Where IC is the collector current and IB is the base current. the BDC is an indication of how well the transistor works. the typical value of BDC varies from 50 to 300.

In terms of h-parameters, BDC is known as DC current gain and in designated hFE (BDC = hFE). Knowing the maximum collector current and BDC the maximum base current can be found which will be needed to saturate the transistor.

IC (max) = Vcc – Vce(sat) /RC = IC (Sat)

IB (min) = IC (Sat) /BDC

This expression of BDC is defined neglecting reverse leakage current (ICO).

Taking reverse leakage current (ICO) into account, the expression for the BDC can be obtained as follows:

BDC in terms of adc is given by

BDC = aDC / 1 – adc

IC – ICO

IE / IC – ICO = IC – ICO / IE – IC + ICO

= IC – ICO / IB + ICO

ICO = ICBO

BDC = IC – ICBO / IB + ICBO

Cut-off a transistor means IE = 0, then IC = ICBO and IB = – ICBO. Therefore, the above expression BDC gives the collector current increment to the base current increment, it represents the large signal current gain of all common emitter transistors.

Biasing Circuit Techniques or Locating the Q Point

Fixed bias or base bias

In order for a transistor to amplify, it has to be properly biased. this means forward biasing the base-emitter junction and reverse biasing collector base junction. for linear amplification, the transistor should operate in active region (if IE increases, IC increases, VCE decreases proportionally).

The source VBB, through a current limits resistor RB forward biases the emitter diode and VCC through RC (load resistance) reverse biases the collector junction as shown in fig. 11(a).

The DC base current through RB is given by

IB = (VBB – VBE) /RB

Or              VBE = VBB – IBRB

Normally, VBE is taken 0.7 V or 0.3 V if exact voltage is required, then the input characteristic (IB vs VBE) of the transistor should be used to solve the above equation. the load line for the input circuit is drawn on input characteristic. the two points of the load line can be obtained as given below.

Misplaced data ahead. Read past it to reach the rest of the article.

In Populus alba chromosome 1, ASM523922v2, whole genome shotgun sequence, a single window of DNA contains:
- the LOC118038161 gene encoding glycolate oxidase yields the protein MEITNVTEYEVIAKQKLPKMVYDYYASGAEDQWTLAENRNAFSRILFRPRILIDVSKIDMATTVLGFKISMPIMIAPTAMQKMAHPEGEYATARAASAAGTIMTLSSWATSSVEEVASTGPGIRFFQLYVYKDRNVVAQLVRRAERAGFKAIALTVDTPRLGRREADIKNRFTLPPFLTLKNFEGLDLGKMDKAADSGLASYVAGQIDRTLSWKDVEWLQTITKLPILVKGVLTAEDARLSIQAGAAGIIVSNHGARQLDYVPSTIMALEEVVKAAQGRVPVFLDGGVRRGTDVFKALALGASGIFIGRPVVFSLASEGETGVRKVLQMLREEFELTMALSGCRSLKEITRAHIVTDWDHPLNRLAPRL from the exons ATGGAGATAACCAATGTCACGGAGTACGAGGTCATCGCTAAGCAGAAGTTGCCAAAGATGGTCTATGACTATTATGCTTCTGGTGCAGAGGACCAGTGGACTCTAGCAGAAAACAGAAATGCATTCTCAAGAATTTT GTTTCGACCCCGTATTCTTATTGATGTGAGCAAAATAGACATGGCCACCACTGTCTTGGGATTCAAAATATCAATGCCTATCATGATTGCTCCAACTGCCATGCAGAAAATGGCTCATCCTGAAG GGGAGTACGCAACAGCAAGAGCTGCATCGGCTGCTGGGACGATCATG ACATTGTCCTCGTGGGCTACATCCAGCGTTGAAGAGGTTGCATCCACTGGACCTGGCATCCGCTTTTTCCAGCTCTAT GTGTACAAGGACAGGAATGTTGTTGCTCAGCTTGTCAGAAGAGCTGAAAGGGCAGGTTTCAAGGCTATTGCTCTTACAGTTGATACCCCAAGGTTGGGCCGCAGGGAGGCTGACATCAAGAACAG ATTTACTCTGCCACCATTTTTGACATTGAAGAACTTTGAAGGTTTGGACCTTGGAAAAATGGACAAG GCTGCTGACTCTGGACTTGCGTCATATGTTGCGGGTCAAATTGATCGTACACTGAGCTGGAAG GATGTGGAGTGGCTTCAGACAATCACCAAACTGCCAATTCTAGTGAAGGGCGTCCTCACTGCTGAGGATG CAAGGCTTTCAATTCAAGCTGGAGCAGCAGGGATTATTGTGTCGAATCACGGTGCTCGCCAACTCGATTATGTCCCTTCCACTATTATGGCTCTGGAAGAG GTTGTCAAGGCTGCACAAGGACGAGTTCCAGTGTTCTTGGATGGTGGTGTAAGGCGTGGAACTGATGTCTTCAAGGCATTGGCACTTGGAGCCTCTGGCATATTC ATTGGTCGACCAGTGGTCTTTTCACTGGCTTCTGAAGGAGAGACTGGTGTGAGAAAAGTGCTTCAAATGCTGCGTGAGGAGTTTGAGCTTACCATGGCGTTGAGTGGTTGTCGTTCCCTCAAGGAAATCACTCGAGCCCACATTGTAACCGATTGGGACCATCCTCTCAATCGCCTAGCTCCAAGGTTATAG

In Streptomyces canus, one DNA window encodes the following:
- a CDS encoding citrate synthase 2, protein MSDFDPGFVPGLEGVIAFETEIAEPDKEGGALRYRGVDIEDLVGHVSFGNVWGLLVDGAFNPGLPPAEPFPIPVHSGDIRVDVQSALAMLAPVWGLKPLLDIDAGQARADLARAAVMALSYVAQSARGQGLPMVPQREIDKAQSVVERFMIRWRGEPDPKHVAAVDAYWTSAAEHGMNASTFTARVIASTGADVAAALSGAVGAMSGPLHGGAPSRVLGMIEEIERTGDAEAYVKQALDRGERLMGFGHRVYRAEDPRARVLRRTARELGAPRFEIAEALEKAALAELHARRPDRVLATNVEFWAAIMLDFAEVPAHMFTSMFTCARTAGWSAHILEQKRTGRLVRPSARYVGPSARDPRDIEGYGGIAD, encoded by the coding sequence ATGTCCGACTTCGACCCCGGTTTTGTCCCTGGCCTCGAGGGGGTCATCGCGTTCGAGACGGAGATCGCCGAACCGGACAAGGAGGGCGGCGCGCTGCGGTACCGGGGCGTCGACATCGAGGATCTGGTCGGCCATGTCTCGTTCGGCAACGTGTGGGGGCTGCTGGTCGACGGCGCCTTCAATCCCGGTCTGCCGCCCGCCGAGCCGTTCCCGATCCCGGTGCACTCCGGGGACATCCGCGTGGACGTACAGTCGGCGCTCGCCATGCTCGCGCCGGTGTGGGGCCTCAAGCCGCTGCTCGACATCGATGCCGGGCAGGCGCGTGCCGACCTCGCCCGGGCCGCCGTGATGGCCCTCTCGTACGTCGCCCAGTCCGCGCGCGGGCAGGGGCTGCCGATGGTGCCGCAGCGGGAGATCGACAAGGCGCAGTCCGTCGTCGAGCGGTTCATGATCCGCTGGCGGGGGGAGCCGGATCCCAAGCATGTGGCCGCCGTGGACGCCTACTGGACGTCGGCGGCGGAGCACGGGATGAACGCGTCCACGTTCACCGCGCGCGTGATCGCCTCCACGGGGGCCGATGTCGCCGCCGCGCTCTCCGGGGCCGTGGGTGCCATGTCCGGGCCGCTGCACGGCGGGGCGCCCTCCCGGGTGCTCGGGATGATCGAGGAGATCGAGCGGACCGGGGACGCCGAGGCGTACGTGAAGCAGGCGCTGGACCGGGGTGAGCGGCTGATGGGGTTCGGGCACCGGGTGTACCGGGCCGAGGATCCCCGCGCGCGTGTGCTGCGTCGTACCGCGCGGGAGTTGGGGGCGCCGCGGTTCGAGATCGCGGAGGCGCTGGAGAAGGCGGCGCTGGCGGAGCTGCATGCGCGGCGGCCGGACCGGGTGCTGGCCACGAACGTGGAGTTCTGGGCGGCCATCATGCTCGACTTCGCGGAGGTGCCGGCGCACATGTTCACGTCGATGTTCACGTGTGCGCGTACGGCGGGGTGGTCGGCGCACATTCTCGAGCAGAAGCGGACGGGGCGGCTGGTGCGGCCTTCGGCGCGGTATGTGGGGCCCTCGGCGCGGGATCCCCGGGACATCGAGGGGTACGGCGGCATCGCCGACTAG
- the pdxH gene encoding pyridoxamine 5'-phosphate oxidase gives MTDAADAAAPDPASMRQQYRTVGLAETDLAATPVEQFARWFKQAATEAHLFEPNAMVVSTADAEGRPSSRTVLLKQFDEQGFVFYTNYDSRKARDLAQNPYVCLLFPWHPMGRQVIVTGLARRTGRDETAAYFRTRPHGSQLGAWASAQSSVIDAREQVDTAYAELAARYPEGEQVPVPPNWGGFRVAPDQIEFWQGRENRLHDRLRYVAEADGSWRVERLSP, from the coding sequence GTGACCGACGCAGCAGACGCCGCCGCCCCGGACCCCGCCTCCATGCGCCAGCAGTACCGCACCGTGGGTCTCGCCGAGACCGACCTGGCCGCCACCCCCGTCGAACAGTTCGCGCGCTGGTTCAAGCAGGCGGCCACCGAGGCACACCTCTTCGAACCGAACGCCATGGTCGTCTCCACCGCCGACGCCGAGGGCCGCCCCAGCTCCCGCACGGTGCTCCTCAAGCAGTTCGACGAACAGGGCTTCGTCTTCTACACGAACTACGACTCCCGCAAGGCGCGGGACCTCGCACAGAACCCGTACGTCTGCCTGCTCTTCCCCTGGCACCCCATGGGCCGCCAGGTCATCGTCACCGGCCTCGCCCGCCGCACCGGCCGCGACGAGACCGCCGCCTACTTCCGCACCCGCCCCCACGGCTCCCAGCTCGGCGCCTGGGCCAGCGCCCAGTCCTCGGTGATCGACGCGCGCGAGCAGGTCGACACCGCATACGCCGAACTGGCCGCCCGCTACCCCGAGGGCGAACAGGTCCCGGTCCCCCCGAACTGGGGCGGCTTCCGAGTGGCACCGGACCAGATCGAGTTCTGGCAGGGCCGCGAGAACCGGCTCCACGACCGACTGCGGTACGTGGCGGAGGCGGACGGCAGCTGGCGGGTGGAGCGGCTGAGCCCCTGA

For IB = 0,                     VBE = VBB

and for    VBE = 0,         IB = VBB /RB

The intersection of this line with input characteristic gives the operating point Q as shown in fig. 11(b). if an AC signal is connected to the base of transistor, then variation in VBE is about Q points. this gives variation in IB and hence IC.

In the output circuit, the load equation can be written as

VCE = VCC – ICRC

This equation involves two unknown VCE and IC and therefore, cannot be solved. to solve this equation output characteristic (IC VS VCE) is used.

The load equation is the equation of a straight line and given by two points

IC = 0, VCE = VCC

and       VCE = 0, IC = VCC/RC

The intersection of this line which is also called DC load line and the characteristic gives the operating point Q as shown in fig. 11(c).

The point at which the load line intersects with IB = 0 characteristic is known as cut-off point. at this point base current is zero and collector current is almost negligbly small. at cut-off, the emitter diode comes out of forward bias and normal transistor action is last. to a close approximation.

VCE (cut-off) >>VCC         (approximately)

The intersection of the load line and IB = IB (max) characteristic is known as saturation point. At this point IB = IB (MAX), IC = IC (sat) . At this point collector diode comes out of reverse bias and again transidtor action is last. to a close approximation,

IC (sat) >> VCC /RC               (approximately)